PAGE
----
Are you having difficulty moving your arm because of shoulder pain? Does your arm constantly feel tired and heavy? Is it an effort to lift objects heavier than 10 pounds? Maybe your shoulder feels as if it's going to fall out of place, or it makes a lot of noise when you try and use it. If any of these describe your symptoms, you might have a labral tear.
The labrum of the shoulder is made up of a group of tissues that lend passive support to the "ball" of the joint. The labrum provides stability that is vital to secure the ball of the shoulder within the socket as your arm moves through space. Small labral tears may cause minor clicking of the shoulder, whereas major tears may cause complete dislocation.
The tissues that comprise the labrum have a poor blood supply. In fact, no research to date suggests that the labrum even have the capacity to heal, making therapy or surgery critical in avoiding long-term problems.
Labral tears have distinct signs that are unique from most other shoulder pathologies. The most common symptom is a feeling that there is nothing keeping the shoulder in place. The shoulder will feel as if it could just fall out of the socket at any moment — literally hanging by threads.
Frank weakness of the shoulder and arm often stems from problems of the labrum. While the labrum itself does not contract like a muscle would, a tear of the labrum prevents the other muscles of the shoulder from working properly.
Repetitive motion often compounds liberal tears. Given the frequency at which we use our shoulders, small tears tend to progress towards large tears. Large tears left untreated may cause catastrophic loss of arm function an ultimately result in a salvage-type surgery.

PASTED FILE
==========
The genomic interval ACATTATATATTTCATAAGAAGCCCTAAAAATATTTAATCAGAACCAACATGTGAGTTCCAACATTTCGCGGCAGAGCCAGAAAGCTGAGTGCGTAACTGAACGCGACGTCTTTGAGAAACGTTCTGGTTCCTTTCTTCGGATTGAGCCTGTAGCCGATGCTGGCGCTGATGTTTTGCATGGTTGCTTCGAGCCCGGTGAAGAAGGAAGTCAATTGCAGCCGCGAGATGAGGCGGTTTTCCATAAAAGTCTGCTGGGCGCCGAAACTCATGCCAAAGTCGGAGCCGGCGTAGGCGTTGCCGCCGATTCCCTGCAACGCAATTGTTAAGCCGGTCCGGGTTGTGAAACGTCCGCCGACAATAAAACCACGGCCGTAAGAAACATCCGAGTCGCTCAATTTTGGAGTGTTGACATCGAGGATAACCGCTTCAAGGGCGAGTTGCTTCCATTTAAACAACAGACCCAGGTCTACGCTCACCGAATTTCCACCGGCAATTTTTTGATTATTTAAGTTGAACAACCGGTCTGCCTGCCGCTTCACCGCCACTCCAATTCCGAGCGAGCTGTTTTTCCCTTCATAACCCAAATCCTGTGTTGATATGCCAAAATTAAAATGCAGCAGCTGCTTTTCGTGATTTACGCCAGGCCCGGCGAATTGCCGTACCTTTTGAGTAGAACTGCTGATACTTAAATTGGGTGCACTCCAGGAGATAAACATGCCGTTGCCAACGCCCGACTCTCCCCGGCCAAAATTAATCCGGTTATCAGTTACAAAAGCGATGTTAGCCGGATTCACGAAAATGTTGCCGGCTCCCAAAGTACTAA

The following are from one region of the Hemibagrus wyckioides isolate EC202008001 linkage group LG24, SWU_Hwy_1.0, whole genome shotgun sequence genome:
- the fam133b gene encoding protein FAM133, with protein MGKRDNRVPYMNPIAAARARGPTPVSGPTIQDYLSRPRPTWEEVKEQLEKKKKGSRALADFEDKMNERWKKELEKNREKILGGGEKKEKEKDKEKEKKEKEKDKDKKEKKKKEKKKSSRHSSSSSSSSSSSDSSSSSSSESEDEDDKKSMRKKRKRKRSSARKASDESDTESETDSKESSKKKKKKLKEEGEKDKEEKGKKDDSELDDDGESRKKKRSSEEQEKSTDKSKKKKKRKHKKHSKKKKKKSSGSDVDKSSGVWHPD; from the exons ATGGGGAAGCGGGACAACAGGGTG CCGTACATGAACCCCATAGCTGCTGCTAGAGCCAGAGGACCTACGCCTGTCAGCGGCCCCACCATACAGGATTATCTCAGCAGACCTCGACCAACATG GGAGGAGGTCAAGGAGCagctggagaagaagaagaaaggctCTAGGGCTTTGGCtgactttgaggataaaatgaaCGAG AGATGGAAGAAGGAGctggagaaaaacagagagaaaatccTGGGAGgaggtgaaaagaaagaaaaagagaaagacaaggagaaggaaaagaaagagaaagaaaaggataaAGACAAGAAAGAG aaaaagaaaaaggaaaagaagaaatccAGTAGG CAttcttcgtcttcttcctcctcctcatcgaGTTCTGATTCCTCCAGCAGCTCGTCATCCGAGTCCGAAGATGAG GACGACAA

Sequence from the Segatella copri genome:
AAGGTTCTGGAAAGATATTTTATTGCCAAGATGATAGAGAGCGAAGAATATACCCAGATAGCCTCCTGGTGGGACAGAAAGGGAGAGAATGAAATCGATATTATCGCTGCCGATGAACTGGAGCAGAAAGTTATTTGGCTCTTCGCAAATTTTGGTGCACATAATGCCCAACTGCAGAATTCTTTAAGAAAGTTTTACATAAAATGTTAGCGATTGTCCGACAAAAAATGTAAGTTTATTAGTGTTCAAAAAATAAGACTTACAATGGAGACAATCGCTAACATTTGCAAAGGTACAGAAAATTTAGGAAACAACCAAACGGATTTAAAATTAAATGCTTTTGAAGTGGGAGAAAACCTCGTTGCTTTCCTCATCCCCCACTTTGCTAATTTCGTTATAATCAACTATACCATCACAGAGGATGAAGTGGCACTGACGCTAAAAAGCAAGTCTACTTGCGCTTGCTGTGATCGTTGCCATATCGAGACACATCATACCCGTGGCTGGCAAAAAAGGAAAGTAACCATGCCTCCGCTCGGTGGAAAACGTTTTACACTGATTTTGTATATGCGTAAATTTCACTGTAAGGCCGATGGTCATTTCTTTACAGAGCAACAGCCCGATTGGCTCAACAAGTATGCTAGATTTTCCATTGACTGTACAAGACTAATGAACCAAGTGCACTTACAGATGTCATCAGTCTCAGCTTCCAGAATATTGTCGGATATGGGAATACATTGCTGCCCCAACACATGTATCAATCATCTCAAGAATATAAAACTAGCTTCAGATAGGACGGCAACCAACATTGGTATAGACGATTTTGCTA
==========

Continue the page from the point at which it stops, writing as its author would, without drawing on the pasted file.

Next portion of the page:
Many of the nerves that pass through the underarm are sensitive to compression. In cases of labral damage, the ball of the shoulder may slip downward, landing on top of that group of nerves. If this occurs, patients should consider it a surgical emergency as prolonged compression may cause irreversible damage to the nerves that control the muscles of the hand and arm.
The shoulder is a complex region with many structures that can mimic signs and symptoms of a labral tear. There are, however, some excellent clinical examination techniques (shown in the pictures) that will help you decide whether you should be seen by physical therapy.
Labral tears occur in patients of all ages. Younger patients tend to have isolated lesions while patients 60 years old and older may have rotator cuff tears accompany their labral issues.
In cases of severe tearing and gross instability, surgery is strongly recommended. The nature of the tear in this instance would be to progress in terms of pain and loss of function. Recovery time following surgery is typically around eight weeks, although that figure does depend directly on the amount of damage in the shoulder and the amount of repairing needed.
For patients who are not surgical candidates or wish to manage their shoulder conservatively, physical therapy can be a highly effective medium to reduce pain and restore function.
Physical therapy focuses directly on strengthening the surrounding muscles of the shoulder to provide a "muscular sling" that mimics the function of the labrum. The course of rehab can range between eight and 12 weeks, although most patients will see some manner of improvement within four weeks.
Untreated labral tears are a significant threat to the health and function of your shoulder. If your shoulder is moving in ways it shouldn't, see a physical therapist soon — he'll help you put that labral problem in its place.
Joe DiVincenzo is a physical therapist and clinical specialist in manual therapy. He works in the outpatient division of Beverly Hospital and writes "On the Mend" weekly.¬ Questions may be submitted to On the Mend, c/o Salem News, 32 Dunham Road, Beverly, MA 01915 or e-mail email@example.com.